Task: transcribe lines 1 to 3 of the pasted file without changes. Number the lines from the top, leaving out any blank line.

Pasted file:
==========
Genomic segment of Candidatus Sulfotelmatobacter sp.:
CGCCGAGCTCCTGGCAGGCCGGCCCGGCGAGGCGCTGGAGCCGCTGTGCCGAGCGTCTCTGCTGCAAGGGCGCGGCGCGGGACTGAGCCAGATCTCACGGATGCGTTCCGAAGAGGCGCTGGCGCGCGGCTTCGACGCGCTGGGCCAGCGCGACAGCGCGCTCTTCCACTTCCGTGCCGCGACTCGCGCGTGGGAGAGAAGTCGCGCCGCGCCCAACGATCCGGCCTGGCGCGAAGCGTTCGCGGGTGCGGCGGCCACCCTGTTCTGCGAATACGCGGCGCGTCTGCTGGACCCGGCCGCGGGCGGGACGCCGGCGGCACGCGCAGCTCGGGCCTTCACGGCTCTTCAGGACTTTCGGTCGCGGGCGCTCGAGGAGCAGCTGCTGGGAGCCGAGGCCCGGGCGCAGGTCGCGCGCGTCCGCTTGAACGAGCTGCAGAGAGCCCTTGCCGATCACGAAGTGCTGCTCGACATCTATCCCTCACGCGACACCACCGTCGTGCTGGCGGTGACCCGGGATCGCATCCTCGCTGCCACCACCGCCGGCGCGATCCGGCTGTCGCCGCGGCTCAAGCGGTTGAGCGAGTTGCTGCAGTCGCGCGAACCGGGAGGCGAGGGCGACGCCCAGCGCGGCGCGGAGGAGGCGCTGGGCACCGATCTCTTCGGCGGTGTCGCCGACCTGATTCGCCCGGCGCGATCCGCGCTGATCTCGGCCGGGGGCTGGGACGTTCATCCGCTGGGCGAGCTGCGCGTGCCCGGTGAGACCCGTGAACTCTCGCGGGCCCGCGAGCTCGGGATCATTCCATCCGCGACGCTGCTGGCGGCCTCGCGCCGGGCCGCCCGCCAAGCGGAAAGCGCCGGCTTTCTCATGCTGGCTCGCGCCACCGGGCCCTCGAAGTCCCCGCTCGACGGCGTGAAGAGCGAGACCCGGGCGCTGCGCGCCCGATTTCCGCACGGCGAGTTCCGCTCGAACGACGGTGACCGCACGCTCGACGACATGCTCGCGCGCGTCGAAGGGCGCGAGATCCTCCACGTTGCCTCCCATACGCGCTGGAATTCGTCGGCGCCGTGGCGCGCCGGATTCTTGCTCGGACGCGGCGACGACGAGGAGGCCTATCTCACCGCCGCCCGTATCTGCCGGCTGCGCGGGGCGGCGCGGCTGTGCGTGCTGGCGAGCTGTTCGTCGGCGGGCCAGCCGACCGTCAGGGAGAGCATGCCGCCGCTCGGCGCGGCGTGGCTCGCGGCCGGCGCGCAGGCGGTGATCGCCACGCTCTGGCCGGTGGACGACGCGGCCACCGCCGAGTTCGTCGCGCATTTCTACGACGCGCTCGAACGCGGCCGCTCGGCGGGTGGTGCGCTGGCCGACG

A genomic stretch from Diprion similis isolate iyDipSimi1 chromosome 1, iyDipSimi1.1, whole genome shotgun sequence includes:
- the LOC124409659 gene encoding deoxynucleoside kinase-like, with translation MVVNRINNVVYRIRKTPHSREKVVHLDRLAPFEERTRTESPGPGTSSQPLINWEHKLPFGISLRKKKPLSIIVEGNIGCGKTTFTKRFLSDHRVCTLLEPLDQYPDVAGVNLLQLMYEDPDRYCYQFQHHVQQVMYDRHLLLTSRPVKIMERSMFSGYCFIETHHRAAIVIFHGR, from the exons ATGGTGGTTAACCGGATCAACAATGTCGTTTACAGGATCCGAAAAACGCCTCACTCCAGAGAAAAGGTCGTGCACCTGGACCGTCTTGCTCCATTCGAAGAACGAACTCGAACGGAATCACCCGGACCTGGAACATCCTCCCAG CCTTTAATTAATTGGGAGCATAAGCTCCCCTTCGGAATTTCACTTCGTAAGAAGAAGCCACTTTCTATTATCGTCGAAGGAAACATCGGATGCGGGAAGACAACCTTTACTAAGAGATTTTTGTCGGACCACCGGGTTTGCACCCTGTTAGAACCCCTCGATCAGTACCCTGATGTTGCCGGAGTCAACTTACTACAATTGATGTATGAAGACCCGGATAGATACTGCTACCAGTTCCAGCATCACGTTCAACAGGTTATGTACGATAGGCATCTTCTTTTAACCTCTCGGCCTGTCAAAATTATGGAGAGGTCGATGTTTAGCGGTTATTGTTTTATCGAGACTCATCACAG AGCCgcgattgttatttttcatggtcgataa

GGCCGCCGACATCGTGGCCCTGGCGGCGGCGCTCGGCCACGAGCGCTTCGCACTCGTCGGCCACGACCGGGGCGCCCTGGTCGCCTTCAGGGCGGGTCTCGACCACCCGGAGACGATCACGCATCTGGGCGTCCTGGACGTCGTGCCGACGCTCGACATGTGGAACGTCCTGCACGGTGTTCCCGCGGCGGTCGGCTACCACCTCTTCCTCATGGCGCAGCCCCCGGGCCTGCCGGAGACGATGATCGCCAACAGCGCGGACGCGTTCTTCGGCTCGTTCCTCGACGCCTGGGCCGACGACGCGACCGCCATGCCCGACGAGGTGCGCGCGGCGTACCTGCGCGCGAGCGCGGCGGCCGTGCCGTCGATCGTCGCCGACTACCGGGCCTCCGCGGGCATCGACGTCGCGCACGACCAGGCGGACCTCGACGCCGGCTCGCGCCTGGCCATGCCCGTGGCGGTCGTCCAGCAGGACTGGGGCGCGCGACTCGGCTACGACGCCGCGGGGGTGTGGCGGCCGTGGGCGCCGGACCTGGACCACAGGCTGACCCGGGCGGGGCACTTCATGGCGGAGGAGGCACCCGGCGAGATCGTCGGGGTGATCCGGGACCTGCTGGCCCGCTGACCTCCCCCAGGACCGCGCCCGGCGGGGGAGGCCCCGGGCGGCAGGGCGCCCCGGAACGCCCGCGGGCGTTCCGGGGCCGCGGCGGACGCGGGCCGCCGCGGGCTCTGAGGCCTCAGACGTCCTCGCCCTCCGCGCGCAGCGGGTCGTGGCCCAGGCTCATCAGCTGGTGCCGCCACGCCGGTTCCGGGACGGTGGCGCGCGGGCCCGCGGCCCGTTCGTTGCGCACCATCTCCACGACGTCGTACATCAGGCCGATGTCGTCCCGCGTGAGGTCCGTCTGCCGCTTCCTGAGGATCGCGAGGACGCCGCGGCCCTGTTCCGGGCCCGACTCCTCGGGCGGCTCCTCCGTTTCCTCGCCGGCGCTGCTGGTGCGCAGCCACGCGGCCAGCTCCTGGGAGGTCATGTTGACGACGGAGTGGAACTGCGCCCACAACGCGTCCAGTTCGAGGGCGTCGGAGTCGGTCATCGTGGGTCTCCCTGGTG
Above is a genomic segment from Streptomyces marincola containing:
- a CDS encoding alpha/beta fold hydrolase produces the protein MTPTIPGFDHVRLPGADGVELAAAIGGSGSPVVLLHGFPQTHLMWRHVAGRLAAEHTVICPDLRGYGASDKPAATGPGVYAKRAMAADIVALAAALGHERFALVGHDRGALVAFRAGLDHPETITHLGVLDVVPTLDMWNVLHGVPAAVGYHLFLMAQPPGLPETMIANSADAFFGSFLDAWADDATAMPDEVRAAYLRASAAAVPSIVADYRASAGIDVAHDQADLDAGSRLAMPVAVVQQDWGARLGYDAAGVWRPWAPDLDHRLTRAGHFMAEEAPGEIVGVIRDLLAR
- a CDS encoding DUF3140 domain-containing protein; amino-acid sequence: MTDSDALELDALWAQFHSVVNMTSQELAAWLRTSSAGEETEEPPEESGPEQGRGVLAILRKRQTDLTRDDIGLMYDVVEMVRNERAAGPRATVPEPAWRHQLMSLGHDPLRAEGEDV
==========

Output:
Genomic segment of Candidatus Sulfotelmatobacter sp.:
CGCCGAGCTCCTGGCAGGCCGGCCCGGCGAGGCGCTGGAGCCGCTGTGCCGAGCGTCTCTGCTGCAAGGGCGCGGCGCGGGACTGAGCCAGATCTCACGGATGCGTTCCGAAGAGGCGCTGGCGCGCGGCTTCGACGCGCTGGGCCAGCGCGACAGCGCGCTCTTCCACTTCCGTGCCGCGACTCGCGCGTGGGAGAGAAGTCGCGCCGCGCCCAACGATCCGGCCTGGCGCGAAGCGTTCGCGGGTGCGGCGGCCACCCTGTTCTGCGAATACGCGGCGCGTCTGCTGGACCCGGCCGCGGGCGGGACGCCGGCGGCACGCGCAGCTCGGGCCTTCACGGCTCTTCAGGACTTTCGGTCGCGGGCGCTCGAGGAGCAGCTGCTGGGAGCCGAGGCCCGGGCGCAGGTCGCGCGCGTCCGCTTGAACGAGCTGCAGAGAGCCCTTGCCGATCACGAAGTGCTGCTCGACATCTATCCCTCACGCGACACCACCGTCGTGCTGGCGGTGACCCGGGATCGCATCCTCGCTGCCACCACCGCCGGCGCGATCCGGCTGTCGCCGCGGCTCAAGCGGTTGAGCGAGTTGCTGCAGTCGCGCGAACCGGGAGGCGAGGGCGACGCCCAGCGCGGCGCGGAGGAGGCGCTGGGCACCGATCTCTTCGGCGGTGTCGCCGACCTGATTCGCCCGGCGCGATCCGCGCTGATCTCGGCCGGGGGCTGGGACGTTCATCCGCTGGGCGAGCTGCGCGTGCCCGGTGAGACCCGTGAACTCTCGCGGGCCCGCGAGCTCGGGATCATTCCATCCGCGACGCTGCTGGCGGCCTCGCGCCGGGCCGCCCGCCAAGCGGAAAGCGCCGGCTTTCTCATGCTGGCTCGCGCCACCGGGCCCTCGAAGTCCCCGCTCGACGGCGTGAAGAGCGAGACCCGGGCGCTGCGCGCCCGATTTCCGCACGGCGAGTTCCGCTCGAACGACGGTGACCGCACGCTCGACGACATGCTCGCGCGCGTCGAAGGGCGCGAGATCCTCCACGTTGCCTCCCATACGCGCTGGAATTCGTCGGCGCCGTGGCGCGCCGGATTCTTGCTCGGACGCGGCGACGACGAGGAGGCCTATCTCACCGCCGCCCGTATCTGCCGGCTGCGCGGGGCGGCGCGGCTGTGCGTGCTGGCGAGCTGTTCGTCGGCGGGCCAGCCGACCGTCAGGGAGAGCATGCCGCCGCTCGGCGCGGCGTGGCTCGCGGCCGGCGCGCAGGCGGTGATCGCCACGCTCTGGCCGGTGGACGACGCGGCCACCGCCGAGTTCGTCGCGCATTTCTACGACGCGCTCGAACGCGGCCGCTCGGCGGGTGGTGCGCTGGCCGACG

A genomic stretch from Diprion similis isolate iyDipSimi1 chromosome 1, iyDipSimi1.1, whole genome shotgun sequence includes: